1997 Paul Konerko Dodgers 21 483 97 156 37 127 2 .323 .407 .621 1.028
1998 Eric Chavez A’s 20 529 104 173 33 126 14 .327 .388 .603 .991
2002 Rocco Baldelli Rays 20 478 86 158 19 71 26 .331 .370 .521 .891
2003 Joe Mauer Twins 20 509 73 172 5 85 3 .338 .398 .434 .832
2005 Delmon Young Rays 19 558 92 176 26 99 32 .315 .354 .527 .881
2006 Alex Gordon Royals 22 486 111 158 29 101 22 .325 .427 .588 1.016
2007 Jay Bruce Reds 20 521 87 166 26 89 8 .319 .375 .587 .962
2008 Matt Wieters Orioles 22 437 89 155 27 91 2 .355 .454 .600 1.053
2009 Jason Heyward Braves 19 362 69 117 17 63 10 .323 .408 .555 .963
2011 Mike Trout Angels 19 353 82 115 11 38 33 .326 .414 .544 .958
2012 Wil Myers Royals 21 522 98 164 37 109 6 .314 .387 .600 .987
2013 Byron Buxton Twins 19 488 109 163 12 77 55 .334 .424 .520 .944
2014 Kris Bryant Cubs 22 492 118 160 43 110 15 .325 .438 .661 1.098

“It’s kind of tempting to launch some balls to the upper deck, but you can create some bad habits,” Bryant said. “I’m big on having a routine and sticking to it. Just because it’s an all-star game doesn’t mean I should go away from my routine. My routine has gotten me to that type of game.”

It’s in there. When Bryant turns on a pitch, he can hit a ball as far as almost anyone in the game. But you’re almost never going to see it if there’s not a real pitcher on the mound trying to get him out.

When Bryant came to Wrigley Field for the post-draft meet and greet, Cubs senior vice president of scouting and player development Jason McLeod felt it necessary to warn his bosses that his pre-game batting practice might not be as impressive as they would expect.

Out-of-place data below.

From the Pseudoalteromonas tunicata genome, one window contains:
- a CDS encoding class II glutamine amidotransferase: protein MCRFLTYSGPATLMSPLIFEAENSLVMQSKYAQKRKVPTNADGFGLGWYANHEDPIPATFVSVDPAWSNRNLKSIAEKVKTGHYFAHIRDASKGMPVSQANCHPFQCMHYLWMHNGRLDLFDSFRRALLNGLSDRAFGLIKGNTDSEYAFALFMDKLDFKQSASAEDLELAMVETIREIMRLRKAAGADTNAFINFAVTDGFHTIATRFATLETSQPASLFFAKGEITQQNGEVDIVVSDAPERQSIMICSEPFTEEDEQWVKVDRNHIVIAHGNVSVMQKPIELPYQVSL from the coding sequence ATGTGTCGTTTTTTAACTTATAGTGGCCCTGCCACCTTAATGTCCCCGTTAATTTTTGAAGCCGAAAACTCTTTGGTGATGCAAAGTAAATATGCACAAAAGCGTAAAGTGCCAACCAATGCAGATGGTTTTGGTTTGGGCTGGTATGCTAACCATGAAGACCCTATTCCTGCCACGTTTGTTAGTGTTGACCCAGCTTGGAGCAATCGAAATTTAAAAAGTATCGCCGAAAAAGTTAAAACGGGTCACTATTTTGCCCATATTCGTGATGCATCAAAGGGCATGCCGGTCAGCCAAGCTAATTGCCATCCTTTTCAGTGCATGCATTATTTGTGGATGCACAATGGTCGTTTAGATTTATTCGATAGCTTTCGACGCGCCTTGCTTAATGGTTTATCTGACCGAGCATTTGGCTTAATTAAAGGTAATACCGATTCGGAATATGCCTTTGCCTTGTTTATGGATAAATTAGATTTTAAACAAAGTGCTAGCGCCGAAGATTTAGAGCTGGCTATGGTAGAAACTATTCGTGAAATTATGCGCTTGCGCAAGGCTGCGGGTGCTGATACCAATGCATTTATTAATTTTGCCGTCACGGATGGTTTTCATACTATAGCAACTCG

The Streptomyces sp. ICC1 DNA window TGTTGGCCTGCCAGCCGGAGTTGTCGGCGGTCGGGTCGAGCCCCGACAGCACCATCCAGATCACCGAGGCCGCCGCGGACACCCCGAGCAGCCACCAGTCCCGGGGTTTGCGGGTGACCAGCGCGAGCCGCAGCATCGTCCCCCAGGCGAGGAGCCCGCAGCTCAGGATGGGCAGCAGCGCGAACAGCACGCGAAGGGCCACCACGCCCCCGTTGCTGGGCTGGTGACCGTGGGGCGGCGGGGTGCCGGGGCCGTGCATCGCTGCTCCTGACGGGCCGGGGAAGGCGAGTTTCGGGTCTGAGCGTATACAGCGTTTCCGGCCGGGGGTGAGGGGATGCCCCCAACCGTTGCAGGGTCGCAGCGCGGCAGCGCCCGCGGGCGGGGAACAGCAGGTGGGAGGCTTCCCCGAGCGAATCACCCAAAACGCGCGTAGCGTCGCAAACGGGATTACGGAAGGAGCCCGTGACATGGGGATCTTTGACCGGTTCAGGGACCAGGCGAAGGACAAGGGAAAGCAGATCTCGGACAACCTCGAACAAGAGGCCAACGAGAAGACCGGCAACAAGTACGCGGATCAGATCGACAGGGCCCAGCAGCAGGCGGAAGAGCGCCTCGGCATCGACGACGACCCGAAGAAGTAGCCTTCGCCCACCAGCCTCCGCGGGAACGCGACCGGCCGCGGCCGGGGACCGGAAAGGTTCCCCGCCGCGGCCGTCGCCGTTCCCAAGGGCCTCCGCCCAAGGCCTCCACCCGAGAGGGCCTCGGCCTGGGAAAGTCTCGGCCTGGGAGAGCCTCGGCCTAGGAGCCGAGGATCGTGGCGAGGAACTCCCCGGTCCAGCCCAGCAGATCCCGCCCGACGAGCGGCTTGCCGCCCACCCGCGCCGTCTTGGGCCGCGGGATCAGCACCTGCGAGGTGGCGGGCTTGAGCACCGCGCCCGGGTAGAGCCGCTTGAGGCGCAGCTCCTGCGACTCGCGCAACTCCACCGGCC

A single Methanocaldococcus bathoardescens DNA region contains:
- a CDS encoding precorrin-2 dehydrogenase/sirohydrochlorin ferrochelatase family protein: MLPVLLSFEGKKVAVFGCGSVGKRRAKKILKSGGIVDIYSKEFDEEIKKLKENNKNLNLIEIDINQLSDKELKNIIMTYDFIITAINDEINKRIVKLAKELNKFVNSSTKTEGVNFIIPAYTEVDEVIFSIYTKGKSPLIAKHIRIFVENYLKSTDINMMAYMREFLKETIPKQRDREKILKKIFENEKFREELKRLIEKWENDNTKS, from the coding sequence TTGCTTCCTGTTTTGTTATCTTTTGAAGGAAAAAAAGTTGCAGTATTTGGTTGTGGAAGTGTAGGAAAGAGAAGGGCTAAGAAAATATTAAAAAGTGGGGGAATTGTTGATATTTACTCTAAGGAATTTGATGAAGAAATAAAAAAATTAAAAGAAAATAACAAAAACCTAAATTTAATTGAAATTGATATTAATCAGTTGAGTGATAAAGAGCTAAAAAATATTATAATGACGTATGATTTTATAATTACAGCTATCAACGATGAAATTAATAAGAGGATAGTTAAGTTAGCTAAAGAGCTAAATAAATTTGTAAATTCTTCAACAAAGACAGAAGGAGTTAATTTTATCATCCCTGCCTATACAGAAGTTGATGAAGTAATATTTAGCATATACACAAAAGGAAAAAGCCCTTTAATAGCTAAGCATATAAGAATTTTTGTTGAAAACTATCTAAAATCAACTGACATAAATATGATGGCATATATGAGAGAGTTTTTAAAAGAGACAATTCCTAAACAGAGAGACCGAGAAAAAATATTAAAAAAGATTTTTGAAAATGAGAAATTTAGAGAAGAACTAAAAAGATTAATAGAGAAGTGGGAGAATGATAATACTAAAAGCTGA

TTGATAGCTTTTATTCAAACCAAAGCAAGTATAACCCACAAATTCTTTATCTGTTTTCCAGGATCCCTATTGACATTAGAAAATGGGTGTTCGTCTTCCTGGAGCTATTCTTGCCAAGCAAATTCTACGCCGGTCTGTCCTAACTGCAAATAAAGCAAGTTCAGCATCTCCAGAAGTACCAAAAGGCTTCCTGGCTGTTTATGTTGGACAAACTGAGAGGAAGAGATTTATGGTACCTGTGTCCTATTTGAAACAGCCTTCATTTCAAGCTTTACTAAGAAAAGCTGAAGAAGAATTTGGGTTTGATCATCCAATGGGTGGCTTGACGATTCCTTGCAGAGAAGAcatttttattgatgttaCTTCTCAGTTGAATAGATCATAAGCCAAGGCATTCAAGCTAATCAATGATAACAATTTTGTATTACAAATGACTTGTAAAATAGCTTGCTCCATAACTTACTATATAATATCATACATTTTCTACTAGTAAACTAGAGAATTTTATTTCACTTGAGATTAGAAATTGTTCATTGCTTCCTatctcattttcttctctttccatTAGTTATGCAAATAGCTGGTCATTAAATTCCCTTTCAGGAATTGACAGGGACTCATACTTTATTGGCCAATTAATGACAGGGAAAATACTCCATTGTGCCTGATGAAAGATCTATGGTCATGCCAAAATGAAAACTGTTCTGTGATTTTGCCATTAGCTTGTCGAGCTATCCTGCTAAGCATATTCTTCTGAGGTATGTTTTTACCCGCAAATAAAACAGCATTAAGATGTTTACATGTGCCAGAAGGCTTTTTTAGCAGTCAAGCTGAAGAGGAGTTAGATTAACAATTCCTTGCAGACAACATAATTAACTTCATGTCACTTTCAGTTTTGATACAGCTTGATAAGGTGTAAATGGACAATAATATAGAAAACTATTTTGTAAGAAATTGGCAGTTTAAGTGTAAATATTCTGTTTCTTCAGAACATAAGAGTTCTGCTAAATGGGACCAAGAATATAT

“I saw him hit in the cage in college, but I had never seen him in batting practice,” Hoyer said. “Jason said, ‘Don’t expect a big show. That’s not what he does.’ I’m glad he said that.”

Fly balls didn’t land on Waveland Avenue. There were no mammoth moonshots that left jaws dropped. Just a professional batting practice with lots of line drives to the opposite field gap.

Bryant will never be accused of being a five o’clock hitter, a disparaging term scouts toss around for hitters who put on shows in BP but melt away meekly when games start at 7.

Bryant’s father Mike drilled Kris to be a hitter first. The power’s important, but it can be saved for games. In batting practice work on getting the timing down that will pay off in the extra single a slugger may miss.

“The biggest thing with Kris is, he competes every pitch,” Cubs hitting coordinator Anthony Iapoce said. “He doesn’t waste pitches. He’s a grinder. He’s mentally exhausted after each game. It’s a mental at-bat every time.”

The Hit Tool

A plot of Bryant’s home runs looks like the spray from a sprinkler. They range from the foul pole in left field to the one in right. There’s not a lot of gaps left in between. The same disciplined approach Bryant uses in batting practice pays off in games; he is quite comfortable lining balls the other way.

“Pull power will translate into lower averages and home runs,” Iowa hitting coach Brian Harper said. “The thing about Kris is he has more power the other way. He doesn’t get into pull mode. That’s the destruction of many young power hitters.”

Kris Bryant (Photo by John Williamson)
Kris Bryant has power from line to line, evaluators say. (Photo by John Williamson)